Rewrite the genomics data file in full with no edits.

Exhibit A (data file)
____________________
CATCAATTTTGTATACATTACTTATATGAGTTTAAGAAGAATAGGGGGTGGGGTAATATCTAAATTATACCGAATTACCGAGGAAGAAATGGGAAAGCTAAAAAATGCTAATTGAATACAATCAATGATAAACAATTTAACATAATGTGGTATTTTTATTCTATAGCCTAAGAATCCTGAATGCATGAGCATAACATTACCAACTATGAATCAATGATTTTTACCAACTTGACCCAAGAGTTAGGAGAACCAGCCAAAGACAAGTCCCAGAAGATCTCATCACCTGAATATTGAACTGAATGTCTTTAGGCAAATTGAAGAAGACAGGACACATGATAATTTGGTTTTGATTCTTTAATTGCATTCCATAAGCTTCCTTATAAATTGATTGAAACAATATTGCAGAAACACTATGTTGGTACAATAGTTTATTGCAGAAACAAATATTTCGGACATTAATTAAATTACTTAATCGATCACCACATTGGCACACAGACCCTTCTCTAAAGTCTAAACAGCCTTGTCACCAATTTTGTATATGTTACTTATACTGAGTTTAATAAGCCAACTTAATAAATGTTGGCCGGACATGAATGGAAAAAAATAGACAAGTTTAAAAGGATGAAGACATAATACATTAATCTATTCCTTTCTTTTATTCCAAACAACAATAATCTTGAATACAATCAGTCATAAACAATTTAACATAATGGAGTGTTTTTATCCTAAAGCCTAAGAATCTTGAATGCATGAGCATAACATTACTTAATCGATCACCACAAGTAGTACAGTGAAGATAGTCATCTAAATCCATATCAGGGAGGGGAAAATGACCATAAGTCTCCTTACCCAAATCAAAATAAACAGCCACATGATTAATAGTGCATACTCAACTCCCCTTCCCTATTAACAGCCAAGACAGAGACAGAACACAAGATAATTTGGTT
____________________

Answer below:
CATCAATTTTGTATACATTACTTATATGAGTTTAAGAAGAATAGGGGGTGGGGTAATATCTAAATTATACCGAATTACCGAGGAAGAAATGGGAAAGCTAAAAAATGCTAATTGAATACAATCAATGATAAACAATTTAACATAATGTGGTATTTTTATTCTATAGCCTAAGAATCCTGAATGCATGAGCATAACATTACCAACTATGAATCAATGATTTTTACCAACTTGACCCAAGAGTTAGGAGAACCAGCCAAAGACAAGTCCCAGAAGATCTCATCACCTGAATATTGAACTGAATGTCTTTAGGCAAATTGAAGAAGACAGGACACATGATAATTTGGTTTTGATTCTTTAATTGCATTCCATAAGCTTCCTTATAAATTGATTGAAACAATATTGCAGAAACACTATGTTGGTACAATAGTTTATTGCAGAAACAAATATTTCGGACATTAATTAAATTACTTAATCGATCACCACATTGGCACACAGACCCTTCTCTAAAGTCTAAACAGCCTTGTCACCAATTTTGTATATGTTACTTATACTGAGTTTAATAAGCCAACTTAATAAATGTTGGCCGGACATGAATGGAAAAAAATAGACAAGTTTAAAAGGATGAAGACATAATACATTAATCTATTCCTTTCTTTTATTCCAAACAACAATAATCTTGAATACAATCAGTCATAAACAATTTAACATAATGGAGTGTTTTTATCCTAAAGCCTAAGAATCTTGAATGCATGAGCATAACATTACTTAATCGATCACCACAAGTAGTACAGTGAAGATAGTCATCTAAATCCATATCAGGGAGGGGAAAATGACCATAAGTCTCCTTACCCAAATCAAAATAAACAGCCACATGATTAATAGTGCATACTCAACTCCCCTTCCCTATTAACAGCCAAGACAGAGACAGAACACAAGATAATTTGGTT